Hidden Belgium: The last relic of Dampoort city gate

Hidden Belgium: The last relic of Dampoort city gate

The Bistro Du Phare (The Lighthouse Bistro) in Bruges was never a lighthouse. It is the last relic of the huge Dampoort city gate.

The restaurant’s curved wall follows the outline of one of the many round towers that protected this corner of Bruges from attack.

The trading city of Bruges originally had eight gates protecting the main routes into town. Four have survived, but the Dampoort was torn down in the 19th century. It was the largest and most complicated of the gates, as it protected the waterway that led to Damme and on to the North Sea. Most of the commodities that entered the city had to pass through this gate.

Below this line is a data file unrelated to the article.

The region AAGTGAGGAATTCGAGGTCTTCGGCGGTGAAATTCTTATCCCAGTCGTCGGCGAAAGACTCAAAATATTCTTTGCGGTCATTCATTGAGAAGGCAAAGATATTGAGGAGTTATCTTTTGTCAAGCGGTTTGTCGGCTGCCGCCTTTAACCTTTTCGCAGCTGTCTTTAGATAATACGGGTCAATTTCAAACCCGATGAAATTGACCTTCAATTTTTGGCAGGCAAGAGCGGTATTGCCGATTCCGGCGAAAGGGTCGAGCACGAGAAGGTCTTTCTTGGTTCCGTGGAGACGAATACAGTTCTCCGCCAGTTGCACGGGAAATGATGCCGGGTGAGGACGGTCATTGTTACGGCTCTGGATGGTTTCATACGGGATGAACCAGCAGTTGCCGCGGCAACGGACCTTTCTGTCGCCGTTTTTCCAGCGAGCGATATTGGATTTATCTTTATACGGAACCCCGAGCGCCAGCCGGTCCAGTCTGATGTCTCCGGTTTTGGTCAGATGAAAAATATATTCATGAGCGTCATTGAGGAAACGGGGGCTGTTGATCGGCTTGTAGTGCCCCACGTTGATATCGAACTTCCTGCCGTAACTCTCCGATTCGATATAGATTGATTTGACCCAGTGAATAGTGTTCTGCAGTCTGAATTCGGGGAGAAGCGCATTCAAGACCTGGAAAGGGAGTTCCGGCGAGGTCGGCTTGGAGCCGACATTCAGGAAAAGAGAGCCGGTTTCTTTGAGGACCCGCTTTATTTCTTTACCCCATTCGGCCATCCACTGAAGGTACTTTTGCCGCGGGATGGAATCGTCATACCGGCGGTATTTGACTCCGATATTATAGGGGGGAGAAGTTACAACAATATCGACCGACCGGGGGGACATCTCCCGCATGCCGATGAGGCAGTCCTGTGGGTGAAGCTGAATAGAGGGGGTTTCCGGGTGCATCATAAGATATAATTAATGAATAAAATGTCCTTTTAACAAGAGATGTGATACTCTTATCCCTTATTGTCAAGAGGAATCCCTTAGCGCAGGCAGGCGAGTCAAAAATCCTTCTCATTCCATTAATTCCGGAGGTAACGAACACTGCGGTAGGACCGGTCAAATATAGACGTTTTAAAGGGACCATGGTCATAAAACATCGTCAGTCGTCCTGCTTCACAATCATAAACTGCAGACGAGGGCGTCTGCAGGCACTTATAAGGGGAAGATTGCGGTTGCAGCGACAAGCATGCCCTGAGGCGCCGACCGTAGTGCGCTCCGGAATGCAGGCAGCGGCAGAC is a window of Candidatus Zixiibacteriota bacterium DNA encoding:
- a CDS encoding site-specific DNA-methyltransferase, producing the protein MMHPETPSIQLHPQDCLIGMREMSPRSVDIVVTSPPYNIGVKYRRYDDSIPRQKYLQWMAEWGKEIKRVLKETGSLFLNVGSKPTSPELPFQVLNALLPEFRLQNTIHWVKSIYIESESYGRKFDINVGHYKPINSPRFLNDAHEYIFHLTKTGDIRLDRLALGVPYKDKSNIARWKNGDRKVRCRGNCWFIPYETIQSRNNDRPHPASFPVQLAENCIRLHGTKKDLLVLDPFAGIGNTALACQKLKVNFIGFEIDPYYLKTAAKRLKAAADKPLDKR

The Dampoort is now a tangle of roads and narrow bridges leading out of Bruges where bicycles weave around buses and rubbish trucks hold up traffic. But you can sit inside the candlelit Bistro Du Phare in a small room with curved stone walls that have survived from the old gate.

It brings you a little closer to a time when Bruges was the greatest port in northern Europe.

Derek Blyth’s hidden secret of the day: Derek Blyth is the author of the bestselling “The 500 Hidden Secrets of Belgium”. He picks out one of his favourite hidden secrets for The Brussels Times every day.

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